|Publication number||US5232795 A|
|Application number||US 07/889,234|
|Publication date||Aug 3, 1993|
|Filing date||May 28, 1992|
|Priority date||May 31, 1991|
|Also published as||DE69209372D1, DE69209372T2, EP0517069A1, EP0517069B1|
|Publication number||07889234, 889234, US 5232795 A, US 5232795A, US-A-5232795, US5232795 A, US5232795A|
|Inventors||Bernard Simon, Jean-Pierre Boeuve|
|Original Assignee||Alcatel Alsthom Compagnie Generale D'electricite|
|Export Citation||BiBTeX, EndNote, RefMan|
|Patent Citations (7), Referenced by (21), Classifications (13), Legal Events (7)|
|External Links: USPTO, USPTO Assignment, Espacenet|
The present invention relates to a rechargeable electrochemical cell having a solid electrolyte, and having a negative active material based on lithium.
Developing such an "all-solid" high potential rechargeable cell is of considerable interest given the major advantages it can offer: flexibility, no risk of leakage, and no separator.
To make the electrolyte for such a cell, it is possible to use ion-conducting polymers which can only be used at temperatures higher than ambient temperature. For example, U.S. Pat. No. 4,303,748 describes plasticized polyethylene oxide (PEO) incorporating a metal salt, but requiring an operating temperature of 80° C. U.S. Pat. No. 4,830,939 describes a cell containing an electrolyte of that type.
In order to lower the operating temperature to ambient temperature, U.S. Pat. No. 4,792,504 describes using cross-linked polymers containing an ion-conducting phase comprising a metal salt and a dipolar aprotic solvent. U.S. Pat. No. 2,653,938 describes a lithium anode cell using such a polymer. However, during cycling, the lithium electrode undergoes changes in its shape due to the growth of dendrites which have detrimental effects such as the risk of short-circuits, and diminished cycling efficiency.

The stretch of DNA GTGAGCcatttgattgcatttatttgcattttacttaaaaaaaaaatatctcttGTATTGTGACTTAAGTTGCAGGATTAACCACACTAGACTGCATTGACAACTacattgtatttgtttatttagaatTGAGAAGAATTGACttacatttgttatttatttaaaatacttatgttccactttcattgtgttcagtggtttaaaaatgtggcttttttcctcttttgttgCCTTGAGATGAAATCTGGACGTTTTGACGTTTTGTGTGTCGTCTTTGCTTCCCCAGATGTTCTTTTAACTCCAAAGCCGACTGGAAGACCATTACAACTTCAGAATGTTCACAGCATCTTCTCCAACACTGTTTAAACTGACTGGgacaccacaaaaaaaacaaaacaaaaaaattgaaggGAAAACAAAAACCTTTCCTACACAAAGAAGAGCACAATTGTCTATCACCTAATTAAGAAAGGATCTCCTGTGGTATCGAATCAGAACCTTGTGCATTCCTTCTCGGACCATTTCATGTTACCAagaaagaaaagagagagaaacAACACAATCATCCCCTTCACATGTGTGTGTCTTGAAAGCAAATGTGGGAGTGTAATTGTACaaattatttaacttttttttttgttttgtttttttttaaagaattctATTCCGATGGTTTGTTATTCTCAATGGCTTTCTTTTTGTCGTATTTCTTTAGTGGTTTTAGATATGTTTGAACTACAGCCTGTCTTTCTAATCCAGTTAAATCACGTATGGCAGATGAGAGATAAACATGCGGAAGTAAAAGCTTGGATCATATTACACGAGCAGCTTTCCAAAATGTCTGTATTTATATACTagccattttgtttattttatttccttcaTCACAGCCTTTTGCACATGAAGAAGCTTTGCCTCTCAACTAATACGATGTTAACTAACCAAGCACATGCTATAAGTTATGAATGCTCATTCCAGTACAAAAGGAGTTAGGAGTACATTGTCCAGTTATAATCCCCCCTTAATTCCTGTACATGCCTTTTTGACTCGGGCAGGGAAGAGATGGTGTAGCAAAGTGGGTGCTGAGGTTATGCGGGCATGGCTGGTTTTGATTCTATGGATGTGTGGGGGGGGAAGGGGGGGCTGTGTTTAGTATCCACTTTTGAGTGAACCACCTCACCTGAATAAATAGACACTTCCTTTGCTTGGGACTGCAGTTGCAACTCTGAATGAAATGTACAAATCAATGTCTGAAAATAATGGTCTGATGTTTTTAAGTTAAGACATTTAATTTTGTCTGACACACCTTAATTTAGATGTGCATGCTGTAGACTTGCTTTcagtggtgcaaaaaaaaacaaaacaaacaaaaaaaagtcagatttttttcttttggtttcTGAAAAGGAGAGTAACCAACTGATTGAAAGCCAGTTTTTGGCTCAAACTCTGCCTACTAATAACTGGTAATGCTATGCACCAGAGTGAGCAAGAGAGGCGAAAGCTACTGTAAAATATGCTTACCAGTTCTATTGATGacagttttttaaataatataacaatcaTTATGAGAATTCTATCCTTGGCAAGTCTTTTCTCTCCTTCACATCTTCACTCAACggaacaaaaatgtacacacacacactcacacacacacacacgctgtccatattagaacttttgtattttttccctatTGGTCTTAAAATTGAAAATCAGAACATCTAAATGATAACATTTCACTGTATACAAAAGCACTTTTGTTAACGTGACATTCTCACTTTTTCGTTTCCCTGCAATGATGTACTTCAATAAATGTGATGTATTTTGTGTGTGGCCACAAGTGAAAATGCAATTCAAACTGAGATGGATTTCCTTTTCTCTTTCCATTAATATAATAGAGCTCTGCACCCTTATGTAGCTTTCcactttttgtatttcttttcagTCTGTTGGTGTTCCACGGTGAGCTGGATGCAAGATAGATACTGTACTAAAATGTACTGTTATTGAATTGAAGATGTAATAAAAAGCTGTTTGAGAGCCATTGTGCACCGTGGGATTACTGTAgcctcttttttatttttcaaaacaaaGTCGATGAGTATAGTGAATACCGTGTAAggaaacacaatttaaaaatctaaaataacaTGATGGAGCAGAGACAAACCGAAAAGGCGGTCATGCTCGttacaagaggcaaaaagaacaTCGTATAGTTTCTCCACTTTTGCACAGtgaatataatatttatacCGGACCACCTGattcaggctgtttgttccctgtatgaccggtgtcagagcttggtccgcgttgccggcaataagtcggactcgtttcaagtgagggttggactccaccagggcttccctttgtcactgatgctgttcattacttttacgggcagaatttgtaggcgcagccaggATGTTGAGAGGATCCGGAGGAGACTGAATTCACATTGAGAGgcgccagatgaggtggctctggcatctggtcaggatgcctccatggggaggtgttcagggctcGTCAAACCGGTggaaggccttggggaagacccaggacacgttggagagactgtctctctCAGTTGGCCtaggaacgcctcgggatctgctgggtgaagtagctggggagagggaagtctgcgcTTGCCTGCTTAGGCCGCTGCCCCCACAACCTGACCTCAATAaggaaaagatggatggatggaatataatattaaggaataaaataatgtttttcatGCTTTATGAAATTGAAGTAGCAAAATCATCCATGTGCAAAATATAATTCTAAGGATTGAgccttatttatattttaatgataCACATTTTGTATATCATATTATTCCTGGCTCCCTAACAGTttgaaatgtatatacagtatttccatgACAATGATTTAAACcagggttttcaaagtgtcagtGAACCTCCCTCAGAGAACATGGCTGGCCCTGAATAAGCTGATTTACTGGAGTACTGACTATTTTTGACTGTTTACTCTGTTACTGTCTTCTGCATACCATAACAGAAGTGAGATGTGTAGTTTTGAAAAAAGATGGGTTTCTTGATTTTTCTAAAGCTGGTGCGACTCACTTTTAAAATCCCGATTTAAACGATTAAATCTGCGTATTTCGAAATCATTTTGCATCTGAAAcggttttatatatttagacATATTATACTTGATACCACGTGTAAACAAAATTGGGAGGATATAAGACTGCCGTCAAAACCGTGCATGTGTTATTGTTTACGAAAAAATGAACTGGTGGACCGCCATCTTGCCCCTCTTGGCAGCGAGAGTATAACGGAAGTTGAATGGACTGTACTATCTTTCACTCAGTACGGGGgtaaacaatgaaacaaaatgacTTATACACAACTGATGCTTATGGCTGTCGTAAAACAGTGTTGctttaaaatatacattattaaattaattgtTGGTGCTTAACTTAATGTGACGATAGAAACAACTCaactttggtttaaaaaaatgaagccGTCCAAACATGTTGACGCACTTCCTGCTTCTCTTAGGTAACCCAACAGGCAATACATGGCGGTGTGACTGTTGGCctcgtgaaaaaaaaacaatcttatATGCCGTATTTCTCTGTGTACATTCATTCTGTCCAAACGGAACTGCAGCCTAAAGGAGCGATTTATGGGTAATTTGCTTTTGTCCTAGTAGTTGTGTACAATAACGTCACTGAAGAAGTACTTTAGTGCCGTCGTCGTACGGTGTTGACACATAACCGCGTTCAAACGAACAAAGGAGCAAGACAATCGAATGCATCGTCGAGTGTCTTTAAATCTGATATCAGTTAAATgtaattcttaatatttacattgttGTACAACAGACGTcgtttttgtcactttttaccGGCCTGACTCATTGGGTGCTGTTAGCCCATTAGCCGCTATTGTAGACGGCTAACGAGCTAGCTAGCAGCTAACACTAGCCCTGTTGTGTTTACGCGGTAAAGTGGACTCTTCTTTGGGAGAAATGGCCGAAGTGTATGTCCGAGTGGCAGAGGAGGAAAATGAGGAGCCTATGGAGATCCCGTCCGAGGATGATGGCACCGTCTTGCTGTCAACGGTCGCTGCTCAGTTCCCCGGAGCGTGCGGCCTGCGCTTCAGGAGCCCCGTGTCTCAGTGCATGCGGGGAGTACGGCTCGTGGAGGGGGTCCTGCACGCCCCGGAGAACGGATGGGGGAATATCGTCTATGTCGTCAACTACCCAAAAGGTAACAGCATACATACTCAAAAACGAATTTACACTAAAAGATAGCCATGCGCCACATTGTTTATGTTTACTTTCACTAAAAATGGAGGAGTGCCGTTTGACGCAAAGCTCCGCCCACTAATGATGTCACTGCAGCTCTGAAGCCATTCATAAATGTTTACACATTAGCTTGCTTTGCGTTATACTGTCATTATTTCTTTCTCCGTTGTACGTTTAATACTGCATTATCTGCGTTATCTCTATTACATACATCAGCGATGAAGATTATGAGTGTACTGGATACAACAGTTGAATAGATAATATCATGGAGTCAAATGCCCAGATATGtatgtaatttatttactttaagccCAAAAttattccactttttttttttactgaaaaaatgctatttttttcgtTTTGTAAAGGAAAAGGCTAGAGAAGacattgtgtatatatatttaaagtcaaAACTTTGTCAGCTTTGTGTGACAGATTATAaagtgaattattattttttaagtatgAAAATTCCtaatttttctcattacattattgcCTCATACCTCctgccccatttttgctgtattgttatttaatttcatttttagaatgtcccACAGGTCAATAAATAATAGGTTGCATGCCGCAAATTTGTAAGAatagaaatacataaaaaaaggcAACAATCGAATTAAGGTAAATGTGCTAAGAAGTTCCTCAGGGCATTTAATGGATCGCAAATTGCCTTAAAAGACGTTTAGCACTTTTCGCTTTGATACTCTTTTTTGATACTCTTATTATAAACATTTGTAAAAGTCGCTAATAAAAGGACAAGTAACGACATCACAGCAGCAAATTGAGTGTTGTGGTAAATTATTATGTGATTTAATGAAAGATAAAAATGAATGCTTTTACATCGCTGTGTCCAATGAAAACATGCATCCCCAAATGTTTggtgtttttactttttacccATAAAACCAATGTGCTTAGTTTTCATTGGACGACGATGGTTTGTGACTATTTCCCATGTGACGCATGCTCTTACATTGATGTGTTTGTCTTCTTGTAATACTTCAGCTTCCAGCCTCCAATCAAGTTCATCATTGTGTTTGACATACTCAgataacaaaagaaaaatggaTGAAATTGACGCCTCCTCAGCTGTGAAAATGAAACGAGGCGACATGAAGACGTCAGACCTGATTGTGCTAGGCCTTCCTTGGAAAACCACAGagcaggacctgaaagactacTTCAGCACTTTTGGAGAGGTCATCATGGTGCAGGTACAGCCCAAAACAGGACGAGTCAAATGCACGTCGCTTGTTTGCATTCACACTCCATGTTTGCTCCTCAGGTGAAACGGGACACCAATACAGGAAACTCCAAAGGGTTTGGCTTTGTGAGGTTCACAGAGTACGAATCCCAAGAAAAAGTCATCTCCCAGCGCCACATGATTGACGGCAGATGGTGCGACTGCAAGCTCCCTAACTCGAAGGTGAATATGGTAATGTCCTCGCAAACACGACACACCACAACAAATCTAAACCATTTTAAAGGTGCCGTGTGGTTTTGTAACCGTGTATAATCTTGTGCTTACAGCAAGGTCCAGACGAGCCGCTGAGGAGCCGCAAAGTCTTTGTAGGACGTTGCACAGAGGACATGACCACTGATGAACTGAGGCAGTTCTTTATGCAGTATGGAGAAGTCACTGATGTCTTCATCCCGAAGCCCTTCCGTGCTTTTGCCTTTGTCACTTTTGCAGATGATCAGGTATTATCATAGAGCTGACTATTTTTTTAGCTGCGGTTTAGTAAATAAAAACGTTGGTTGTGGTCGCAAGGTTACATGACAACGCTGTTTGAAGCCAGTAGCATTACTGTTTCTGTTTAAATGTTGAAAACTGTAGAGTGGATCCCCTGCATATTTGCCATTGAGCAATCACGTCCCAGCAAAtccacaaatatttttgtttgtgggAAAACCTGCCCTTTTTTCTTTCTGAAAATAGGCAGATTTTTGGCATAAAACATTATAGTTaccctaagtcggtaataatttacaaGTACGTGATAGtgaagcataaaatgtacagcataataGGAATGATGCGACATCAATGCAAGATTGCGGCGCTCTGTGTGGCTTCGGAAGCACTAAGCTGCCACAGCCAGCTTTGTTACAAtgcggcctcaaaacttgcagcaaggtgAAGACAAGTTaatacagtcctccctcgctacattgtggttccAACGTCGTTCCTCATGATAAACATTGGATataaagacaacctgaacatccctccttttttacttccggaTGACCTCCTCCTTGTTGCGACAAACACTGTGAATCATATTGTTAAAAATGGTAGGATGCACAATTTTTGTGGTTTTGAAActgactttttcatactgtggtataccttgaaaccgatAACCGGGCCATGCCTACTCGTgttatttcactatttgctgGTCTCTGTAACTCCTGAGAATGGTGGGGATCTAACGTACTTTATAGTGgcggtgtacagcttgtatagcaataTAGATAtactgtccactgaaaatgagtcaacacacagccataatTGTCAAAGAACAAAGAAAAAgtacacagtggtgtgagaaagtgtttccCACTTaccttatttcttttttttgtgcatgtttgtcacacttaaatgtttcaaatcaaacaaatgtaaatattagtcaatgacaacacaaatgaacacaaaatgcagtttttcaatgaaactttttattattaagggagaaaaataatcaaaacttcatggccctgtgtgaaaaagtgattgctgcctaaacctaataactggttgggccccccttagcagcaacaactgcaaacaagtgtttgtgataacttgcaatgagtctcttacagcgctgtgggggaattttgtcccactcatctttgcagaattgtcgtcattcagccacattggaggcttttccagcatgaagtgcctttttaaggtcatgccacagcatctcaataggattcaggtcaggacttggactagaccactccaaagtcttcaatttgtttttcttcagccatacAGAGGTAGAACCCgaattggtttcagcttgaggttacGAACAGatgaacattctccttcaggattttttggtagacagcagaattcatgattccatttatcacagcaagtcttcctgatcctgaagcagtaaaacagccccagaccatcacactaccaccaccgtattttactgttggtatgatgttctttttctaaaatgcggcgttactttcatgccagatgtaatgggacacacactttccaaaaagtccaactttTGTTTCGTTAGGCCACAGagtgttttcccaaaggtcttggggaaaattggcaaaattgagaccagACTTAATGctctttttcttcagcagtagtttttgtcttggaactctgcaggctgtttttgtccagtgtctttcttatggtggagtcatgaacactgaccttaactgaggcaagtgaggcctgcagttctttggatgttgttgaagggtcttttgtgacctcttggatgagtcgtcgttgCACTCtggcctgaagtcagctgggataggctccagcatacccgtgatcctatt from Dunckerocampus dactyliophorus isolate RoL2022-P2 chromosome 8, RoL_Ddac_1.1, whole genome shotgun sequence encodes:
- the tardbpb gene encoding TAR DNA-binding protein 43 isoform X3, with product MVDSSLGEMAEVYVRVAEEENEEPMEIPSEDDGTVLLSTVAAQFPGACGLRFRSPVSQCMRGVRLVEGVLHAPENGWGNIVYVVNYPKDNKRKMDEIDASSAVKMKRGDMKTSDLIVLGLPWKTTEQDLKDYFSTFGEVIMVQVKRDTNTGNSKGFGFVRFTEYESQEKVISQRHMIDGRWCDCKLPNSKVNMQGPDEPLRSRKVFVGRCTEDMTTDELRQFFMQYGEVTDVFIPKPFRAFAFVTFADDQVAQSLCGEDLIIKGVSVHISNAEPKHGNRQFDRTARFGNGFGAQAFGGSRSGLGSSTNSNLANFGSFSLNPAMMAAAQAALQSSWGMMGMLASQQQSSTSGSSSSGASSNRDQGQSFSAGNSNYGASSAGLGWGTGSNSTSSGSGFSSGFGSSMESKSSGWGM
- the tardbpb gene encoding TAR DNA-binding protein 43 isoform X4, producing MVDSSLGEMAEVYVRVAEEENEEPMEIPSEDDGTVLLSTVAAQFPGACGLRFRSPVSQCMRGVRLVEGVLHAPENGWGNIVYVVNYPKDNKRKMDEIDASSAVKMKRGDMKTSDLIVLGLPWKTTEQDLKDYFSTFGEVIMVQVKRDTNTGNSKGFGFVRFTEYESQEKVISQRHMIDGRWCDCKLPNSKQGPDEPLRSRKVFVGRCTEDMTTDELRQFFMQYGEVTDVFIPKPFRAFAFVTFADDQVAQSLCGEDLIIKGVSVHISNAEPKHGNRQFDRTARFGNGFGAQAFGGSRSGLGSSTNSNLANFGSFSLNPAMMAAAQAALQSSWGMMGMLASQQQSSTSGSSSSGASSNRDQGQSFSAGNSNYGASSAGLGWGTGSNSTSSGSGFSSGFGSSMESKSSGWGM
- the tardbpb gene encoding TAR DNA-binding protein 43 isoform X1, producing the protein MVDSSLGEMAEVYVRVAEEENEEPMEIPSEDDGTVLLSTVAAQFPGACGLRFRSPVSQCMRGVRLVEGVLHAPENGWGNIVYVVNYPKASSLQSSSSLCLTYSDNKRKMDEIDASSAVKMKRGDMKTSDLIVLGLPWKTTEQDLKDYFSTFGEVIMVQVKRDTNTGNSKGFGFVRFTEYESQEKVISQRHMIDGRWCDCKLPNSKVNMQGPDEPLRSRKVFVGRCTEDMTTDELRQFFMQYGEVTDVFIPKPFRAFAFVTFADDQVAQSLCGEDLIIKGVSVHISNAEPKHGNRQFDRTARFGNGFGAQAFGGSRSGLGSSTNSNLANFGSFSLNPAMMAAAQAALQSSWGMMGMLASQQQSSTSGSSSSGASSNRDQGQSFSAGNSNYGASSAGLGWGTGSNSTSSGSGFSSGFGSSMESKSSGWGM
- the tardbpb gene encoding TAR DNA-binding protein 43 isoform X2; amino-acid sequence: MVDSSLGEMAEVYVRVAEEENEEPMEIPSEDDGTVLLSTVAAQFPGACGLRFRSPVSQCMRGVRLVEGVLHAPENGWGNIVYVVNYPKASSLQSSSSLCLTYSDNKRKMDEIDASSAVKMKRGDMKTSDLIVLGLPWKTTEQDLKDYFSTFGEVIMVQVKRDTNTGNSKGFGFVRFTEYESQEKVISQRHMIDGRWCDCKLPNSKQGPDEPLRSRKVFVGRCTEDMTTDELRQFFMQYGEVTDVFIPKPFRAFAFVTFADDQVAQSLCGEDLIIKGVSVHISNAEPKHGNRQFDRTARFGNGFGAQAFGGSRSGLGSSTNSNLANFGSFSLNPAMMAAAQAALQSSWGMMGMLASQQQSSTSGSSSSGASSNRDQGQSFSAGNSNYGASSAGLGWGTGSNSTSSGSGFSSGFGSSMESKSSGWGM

In order to avoid those drawbacks, consideration has been given to replacing the metallic lithium anode by an anode made of graphite with the lithium being intercalated therein (see article R. Yazami, Ph. Touzain, J. Power, Sources 9, 1983, p. 365). However, it has been observed that associating natural or artificial graphite with the above-mentioned ion-conducting polymers containing solvents leads to a drop in capacity during operation, and to considerable swelling of the anode, and this may give rise to exfoliation of the graphite.
An aim of the present invention is to provide a rechargeable electrochemical cell of the preceding type, but in which the carbon-based anode retains its qualities during cycling.
The present invention provides a rechargeable electrochemical cell comprising a cathode, an anode based on a carbon-containing material capable of intercalating lithium ions, and an electrolyte constituted by a cross-linked polymer which is preferably a conductor of ions and which incorporates a lithium salt and a dipolar aprotic solvent, said cell being characterized by the fact that said anode is constituted by a mixture of said electrolyte and said carbon-containing material, with at least the surface of the carbon-containing material being less crystallized than graphite so as to be impermeable to said solvent, while allowing the lithium to diffuse.
In a first embodiment, said carbon-containing material is chosen from cokes, graphitized carbon fibers, and pyrolytic carbons. Such carbons have small crystallites, and a certain number of structural faults, such as interstitial carbon atoms between the planes, or mutually disorientated planes.
The anode of the cell of the invention prevents solvent co-intercalation which is responsible for swelling during cycling. However, it should be noted that structural imperfections limit the intercalation kinetics of lithium, and therefore it may be advantageous to use a material based on highly crystallized graphite having its surface covered with a thin layer of incompletely graphitized carbon.